TMCnet reports that a company called NaturalNano has developed a paint that blocks radio waves. The paint contains nanotubes with copper cores that block radio waves of all frequencies. The article says they will market it as a cell phone blocker, but one blogger has already suggested that those anxious about leaking wifi access paint their homes with it.
But is it legal? My first reaction was “yes.” But now I’m not so sure.
Section 302 of the Act gives the FCC jurisdiction to regulate “devices” or “home electric equipment” or “electric systems” that potentially cause interference, but it doesn’t say anything about passive blocking. There is also an old case involving a challenge to construction of the new Sears Tower in Chicago, in which the court affirmed the FCC’s determination that it had no power to review or regulate building construction even if that blocked radio and television reception (Illinois Citizens Comm. for Broad. v. FCC, 467 F.2d 1397 (7th Cir. 1972)). Combine this with the recent decision on the broadcast flag in American Library Assoc. v. FCC, which rejected a broad reading of FCC ancillary jurisdiction (finding that general authority over broadcasting didn’t create general regulatory authority over consumer devices), and it looks like paint that blocks radio reception is perfectly legal. (The FCC has banned cell phone jammers before, but these work by transmitting noise on the relevant frequencies, clearly within the FCC’s jursidiction.)
But then I got to thinking about the very broad language of Sec. 333 of the Communications Act. It says:
“No person shall willfully or maliciously interfere with or cause interference to any radio communications of any station licensed or authorized by or under this Act.”
That’s rather broad, so the narrow construction in ALA v. FCC may not be warranted. It’s also distnguishable from the Sears Tower case. There, the interferance with broadcasting was an unintended consequence of the construction. Here, interfering with radio signals is the whole point of developing this paint. The only purpose in the world given by NaturalNano to put nanotubes in this paint is to block cell phones (and other RF). There is no claim that it makes it more durable, a brighter color red, etc. They do not claim it insulates better. They make no claim whatsoever beyond “we developed this to block RF.” They market it to people as “paint with this and you can block those annoying cell phone calls.” They do not even pretend to market it under the guise of better paint that just happens to block cell phone calls.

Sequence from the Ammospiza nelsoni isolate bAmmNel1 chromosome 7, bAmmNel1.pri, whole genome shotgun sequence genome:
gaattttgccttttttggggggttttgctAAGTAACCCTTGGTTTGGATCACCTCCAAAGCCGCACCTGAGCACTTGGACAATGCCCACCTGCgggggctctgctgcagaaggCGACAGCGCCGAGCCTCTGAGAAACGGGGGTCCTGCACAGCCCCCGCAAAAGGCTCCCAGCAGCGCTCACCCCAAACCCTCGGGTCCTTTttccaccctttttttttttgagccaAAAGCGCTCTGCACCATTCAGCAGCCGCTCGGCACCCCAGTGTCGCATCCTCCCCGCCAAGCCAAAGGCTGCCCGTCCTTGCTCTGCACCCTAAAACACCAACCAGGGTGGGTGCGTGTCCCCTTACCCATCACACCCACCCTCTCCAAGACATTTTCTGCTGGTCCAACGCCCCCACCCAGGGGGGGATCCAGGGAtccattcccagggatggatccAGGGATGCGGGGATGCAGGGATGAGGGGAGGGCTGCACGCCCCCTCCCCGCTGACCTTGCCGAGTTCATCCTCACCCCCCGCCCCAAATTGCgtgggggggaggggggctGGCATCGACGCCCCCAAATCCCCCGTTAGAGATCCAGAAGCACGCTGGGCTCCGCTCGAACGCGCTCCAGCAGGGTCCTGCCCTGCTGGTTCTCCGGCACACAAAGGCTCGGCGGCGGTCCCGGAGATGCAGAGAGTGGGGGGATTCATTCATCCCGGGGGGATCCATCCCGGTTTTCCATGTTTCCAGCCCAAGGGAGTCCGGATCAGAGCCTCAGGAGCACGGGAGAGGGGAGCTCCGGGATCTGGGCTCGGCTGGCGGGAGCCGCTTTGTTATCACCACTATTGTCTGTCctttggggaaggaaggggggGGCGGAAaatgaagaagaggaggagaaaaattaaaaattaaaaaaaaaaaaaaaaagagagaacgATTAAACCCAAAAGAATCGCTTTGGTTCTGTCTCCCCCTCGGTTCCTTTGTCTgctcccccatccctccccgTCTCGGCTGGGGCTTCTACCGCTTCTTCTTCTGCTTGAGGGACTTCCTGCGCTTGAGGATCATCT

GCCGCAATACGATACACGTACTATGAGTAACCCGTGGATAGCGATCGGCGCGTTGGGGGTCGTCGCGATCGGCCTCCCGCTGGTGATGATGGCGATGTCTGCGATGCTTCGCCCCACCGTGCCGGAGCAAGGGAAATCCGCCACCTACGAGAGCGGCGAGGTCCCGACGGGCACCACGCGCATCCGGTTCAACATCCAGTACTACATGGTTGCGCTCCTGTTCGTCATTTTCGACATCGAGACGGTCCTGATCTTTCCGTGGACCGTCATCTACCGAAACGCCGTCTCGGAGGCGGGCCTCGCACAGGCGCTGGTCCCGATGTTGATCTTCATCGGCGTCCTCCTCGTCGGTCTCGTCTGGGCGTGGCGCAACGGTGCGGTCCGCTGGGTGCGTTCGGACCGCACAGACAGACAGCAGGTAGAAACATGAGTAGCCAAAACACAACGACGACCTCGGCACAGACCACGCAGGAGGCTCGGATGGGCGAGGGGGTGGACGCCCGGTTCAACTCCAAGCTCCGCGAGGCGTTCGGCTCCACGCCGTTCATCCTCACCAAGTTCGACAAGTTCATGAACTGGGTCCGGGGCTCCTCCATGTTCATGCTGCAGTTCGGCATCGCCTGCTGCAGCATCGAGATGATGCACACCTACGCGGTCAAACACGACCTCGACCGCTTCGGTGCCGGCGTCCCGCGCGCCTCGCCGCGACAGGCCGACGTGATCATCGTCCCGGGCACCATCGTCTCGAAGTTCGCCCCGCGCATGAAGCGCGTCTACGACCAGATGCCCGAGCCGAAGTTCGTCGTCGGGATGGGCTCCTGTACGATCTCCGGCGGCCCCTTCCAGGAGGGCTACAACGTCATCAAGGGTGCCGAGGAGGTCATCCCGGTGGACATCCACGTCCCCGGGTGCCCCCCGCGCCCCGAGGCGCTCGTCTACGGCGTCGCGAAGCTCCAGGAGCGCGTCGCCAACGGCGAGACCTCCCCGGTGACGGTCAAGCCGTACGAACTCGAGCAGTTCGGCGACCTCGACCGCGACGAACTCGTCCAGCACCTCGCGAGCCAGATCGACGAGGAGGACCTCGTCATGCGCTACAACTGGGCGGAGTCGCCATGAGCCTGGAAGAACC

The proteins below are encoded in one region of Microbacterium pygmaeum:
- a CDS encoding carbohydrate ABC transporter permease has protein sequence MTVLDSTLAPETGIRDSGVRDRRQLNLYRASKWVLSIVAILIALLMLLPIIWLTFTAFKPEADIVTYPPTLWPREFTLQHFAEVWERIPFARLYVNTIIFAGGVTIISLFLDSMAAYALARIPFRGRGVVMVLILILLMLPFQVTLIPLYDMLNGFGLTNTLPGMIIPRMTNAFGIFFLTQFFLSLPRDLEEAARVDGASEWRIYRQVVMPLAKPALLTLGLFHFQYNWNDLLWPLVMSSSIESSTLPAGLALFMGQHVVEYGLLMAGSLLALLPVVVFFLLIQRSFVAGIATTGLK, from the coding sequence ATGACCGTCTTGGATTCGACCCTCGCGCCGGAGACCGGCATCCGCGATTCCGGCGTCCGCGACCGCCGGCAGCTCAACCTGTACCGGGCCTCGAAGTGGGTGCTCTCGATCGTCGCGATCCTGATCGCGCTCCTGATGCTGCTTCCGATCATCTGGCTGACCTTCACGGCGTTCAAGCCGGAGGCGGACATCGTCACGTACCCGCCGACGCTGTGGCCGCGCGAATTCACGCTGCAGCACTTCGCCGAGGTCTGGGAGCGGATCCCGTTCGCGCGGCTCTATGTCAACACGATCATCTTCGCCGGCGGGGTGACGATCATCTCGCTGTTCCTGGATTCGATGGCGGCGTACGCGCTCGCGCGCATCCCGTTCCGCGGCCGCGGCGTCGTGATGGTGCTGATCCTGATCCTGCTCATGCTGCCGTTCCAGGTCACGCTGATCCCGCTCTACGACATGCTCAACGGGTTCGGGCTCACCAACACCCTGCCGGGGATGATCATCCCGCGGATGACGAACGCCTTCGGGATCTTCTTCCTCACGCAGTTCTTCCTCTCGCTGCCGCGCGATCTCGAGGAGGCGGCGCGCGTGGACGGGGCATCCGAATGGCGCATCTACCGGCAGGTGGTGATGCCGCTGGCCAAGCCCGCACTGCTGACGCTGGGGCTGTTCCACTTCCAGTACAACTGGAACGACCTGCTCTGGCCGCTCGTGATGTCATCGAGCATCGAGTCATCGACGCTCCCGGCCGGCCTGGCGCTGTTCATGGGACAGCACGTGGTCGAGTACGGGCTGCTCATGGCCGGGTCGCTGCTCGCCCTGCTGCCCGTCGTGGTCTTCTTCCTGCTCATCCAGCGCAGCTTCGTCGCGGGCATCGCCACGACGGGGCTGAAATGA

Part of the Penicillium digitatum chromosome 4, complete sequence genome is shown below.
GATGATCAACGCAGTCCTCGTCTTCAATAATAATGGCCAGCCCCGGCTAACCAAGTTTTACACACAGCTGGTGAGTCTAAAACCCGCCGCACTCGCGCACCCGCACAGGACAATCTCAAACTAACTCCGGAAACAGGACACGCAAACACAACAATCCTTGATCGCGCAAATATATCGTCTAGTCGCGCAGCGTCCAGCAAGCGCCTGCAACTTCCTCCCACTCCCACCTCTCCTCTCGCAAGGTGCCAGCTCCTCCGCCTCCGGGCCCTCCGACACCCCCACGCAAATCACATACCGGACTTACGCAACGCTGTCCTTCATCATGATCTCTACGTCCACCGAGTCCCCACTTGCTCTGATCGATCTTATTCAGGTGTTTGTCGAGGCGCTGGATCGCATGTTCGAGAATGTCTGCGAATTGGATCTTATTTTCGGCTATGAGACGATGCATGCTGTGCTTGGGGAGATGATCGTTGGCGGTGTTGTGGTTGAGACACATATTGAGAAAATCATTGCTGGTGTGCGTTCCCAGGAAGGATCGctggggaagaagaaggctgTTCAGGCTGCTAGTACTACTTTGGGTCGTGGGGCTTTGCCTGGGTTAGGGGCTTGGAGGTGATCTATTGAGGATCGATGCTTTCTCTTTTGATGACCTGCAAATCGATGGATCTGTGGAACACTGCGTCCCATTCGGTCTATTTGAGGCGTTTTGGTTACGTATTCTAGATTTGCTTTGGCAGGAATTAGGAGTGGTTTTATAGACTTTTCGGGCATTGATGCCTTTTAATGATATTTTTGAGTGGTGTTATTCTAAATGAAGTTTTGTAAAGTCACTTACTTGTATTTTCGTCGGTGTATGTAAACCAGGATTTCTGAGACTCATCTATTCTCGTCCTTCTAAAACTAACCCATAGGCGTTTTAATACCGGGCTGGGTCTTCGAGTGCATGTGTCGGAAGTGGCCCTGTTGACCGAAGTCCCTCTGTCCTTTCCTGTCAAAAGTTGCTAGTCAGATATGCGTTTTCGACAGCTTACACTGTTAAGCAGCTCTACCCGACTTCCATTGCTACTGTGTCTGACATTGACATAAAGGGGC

Similarly, the people who want to buy the paint, at least those quoted in the article, are not buying it because they say “wow, nanotubes DO make my reds brighter and block heat loss.” They are saying “I want to block those $#@! cell phones.”
This is what, arguably, distinguishes this paint from aluminium siding, stucko, or lining my home with tin foil. Any of these have well established other uses. I might, in my heart of hearts, line my home with aluminium siding to block cell phones. But I can plausibly claim I did it for some other reason, and a wealth of history backs me up.
I’m not saying it’s a slam dunk, mind. I expect that the paint manufacturer and purchasers will argue for something along the old Sony standard. As long as there is a legitimate non-jamming use (paints my room), then the fact that it also jams cell phones does not rise to “willfull” or “malicious” absent specific evidence (and, at the least, manufacture and sale cannot be prohibitted). I expect they will also argue that if the FCC can regulate paint, then its authority has no definable limit, exactly the result rejected in ALA. They will also argue that Sec. 333 applies only to active jamming or interference (as contemplated by Sec. 302), rather than passive interference from physical objects like paint.
Which is why I will wait and see what happens rather than conclude that it definitely is or definitely isn’t legal.
I epxect CTIA or someone will bring a complaint to the FCC eventually (unless Congress steps in first).
Stay tuned . . . .